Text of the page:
Words are but symbols for the relations of things to one another and to us; nowhere do they touch upon absolute truth.
Is man one of God’s blunders? Or is God one of man’s blunders?
He who would learn to fly one day must first learn to stand and walk and run and climb and dance; one cannot fly into flying.
We should consider every day lost on which we have not danced at least once. And we should call every truth false which was not accompanied by at least one laugh.
To be ashamed of one’s immorality: that is a step on the staircase at whose end one is also ashamed of one’s morality.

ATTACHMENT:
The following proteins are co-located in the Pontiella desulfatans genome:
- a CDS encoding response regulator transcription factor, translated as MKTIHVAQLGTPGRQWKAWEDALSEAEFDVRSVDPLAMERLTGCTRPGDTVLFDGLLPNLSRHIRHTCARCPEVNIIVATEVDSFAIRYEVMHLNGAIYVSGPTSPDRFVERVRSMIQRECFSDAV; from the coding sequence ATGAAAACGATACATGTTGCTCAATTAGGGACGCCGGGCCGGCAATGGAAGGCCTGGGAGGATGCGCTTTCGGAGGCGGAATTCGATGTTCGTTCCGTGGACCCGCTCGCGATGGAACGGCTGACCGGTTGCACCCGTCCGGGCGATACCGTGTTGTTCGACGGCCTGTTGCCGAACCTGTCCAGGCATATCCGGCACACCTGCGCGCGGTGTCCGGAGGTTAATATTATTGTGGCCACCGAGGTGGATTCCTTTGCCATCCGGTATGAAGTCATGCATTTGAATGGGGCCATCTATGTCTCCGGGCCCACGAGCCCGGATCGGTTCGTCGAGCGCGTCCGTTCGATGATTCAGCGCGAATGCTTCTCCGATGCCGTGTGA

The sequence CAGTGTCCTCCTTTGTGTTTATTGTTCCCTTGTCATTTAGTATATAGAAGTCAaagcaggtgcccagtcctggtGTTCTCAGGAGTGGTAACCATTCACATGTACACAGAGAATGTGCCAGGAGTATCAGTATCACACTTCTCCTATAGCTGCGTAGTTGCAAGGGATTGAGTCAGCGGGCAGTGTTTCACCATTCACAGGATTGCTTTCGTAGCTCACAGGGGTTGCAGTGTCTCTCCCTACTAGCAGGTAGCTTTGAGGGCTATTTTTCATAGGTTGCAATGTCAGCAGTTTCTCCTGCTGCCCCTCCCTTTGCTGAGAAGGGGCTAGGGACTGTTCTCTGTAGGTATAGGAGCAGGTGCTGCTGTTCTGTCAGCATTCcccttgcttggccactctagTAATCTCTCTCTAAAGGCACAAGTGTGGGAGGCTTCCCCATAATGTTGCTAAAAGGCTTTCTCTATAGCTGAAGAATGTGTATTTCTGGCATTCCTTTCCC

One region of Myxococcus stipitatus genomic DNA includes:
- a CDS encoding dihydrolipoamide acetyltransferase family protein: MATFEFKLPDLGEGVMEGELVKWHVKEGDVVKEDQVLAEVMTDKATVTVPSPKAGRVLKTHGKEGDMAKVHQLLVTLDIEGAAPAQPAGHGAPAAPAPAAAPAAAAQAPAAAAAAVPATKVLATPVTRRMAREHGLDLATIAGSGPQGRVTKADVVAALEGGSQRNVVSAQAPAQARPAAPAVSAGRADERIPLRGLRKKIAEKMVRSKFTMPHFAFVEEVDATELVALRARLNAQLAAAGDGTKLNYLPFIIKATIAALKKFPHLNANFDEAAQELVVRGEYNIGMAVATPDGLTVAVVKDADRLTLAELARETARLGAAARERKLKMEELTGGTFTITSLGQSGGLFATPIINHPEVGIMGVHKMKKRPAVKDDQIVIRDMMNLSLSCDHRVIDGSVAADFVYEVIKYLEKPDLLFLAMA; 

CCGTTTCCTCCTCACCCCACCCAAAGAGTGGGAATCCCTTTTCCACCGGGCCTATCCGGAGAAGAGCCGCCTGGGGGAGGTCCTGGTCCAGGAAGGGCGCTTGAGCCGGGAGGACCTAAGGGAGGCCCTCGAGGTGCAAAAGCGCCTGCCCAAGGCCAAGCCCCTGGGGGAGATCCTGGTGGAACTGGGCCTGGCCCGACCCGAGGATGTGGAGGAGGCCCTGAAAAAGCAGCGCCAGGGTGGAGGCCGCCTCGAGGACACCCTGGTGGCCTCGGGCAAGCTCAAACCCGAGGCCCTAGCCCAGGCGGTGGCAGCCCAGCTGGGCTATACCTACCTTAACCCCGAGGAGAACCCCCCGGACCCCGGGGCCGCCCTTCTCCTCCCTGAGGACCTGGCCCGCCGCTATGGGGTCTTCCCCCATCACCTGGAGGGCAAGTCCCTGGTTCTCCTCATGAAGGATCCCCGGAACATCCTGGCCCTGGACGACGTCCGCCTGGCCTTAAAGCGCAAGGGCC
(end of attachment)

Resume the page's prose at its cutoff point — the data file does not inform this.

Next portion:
I do not know what the spirit of a philosopher could more wish to be than a good dancer. For the dance is his ideal, also his fine art, finally also the only kind of piety he knows, his ‘divine service.’
In the consciousness of the truth he has perceived, man now sees everywhere only the awfulness or the absurdity of existence and loathing seizes him.
Whenever I climb I am followed by a dog called ‘Ego’.
Arrogance on the part of the meritorious is even more offensive to us than the arrogance of those without merit: for merit itself is offensive.
What do I care about the purring of one who cannot love, like the cat?